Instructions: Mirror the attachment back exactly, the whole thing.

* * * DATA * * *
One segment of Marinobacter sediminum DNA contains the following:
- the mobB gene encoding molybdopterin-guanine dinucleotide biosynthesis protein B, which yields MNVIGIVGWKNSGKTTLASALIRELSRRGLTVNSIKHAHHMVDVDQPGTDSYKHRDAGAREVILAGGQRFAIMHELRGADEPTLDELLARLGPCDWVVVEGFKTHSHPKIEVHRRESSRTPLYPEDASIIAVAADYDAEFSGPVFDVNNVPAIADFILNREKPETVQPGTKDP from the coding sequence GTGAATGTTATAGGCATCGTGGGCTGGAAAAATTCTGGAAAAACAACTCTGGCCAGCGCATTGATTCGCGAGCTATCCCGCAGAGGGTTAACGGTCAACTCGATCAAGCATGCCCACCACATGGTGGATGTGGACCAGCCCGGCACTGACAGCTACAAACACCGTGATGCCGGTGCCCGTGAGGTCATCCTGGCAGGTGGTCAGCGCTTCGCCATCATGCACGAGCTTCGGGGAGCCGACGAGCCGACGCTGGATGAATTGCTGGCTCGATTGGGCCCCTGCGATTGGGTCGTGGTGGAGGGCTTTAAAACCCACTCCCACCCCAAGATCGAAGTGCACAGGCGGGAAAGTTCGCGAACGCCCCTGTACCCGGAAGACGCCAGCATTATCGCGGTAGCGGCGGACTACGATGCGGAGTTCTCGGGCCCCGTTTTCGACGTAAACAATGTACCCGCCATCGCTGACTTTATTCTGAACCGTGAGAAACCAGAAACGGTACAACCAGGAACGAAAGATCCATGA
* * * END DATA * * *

One segment of Marinobacter sediminum DNA contains the following:
- the mobB gene encoding molybdopterin-guanine dinucleotide biosynthesis protein B, which yields MNVIGIVGWKNSGKTTLASALIRELSRRGLTVNSIKHAHHMVDVDQPGTDSYKHRDAGAREVILAGGQRFAIMHELRGADEPTLDELLARLGPCDWVVVEGFKTHSHPKIEVHRRESSRTPLYPEDASIIAVAADYDAEFSGPVFDVNNVPAIADFILNREKPETVQPGTKDP from the coding sequence GTGAATGTTATAGGCATCGTGGGCTGGAAAAATTCTGGAAAAACAACTCTGGCCAGCGCATTGATTCGCGAGCTATCCCGCAGAGGGTTAACGGTCAACTCGATCAAGCATGCCCACCACATGGTGGATGTGGACCAGCCCGGCACTGACAGCTACAAACACCGTGATGCCGGTGCCCGTGAGGTCATCCTGGCAGGTGGTCAGCGCTTCGCCATCATGCACGAGCTTCGGGGAGCCGACGAGCCGACGCTGGATGAATTGCTGGCTCGATTGGGCCCCTGCGATTGGGTCGTGGTGGAGGGCTTTAAAACCCACTCCCACCCCAAGATCGAAGTGCACAGGCGGGAAAGTTCGCGAACGCCCCTGTACCCGGAAGACGCCAGCATTATCGCGGTAGCGGCGGACTACGATGCGGAGTTCTCGGGCCCCGTTTTCGACGTAAACAATGTACCCGCCATCGCTGACTTTATTCTGAACCGTGAGAAACCAGAAACGGTACAACCAGGAACGAAAGATCCATGA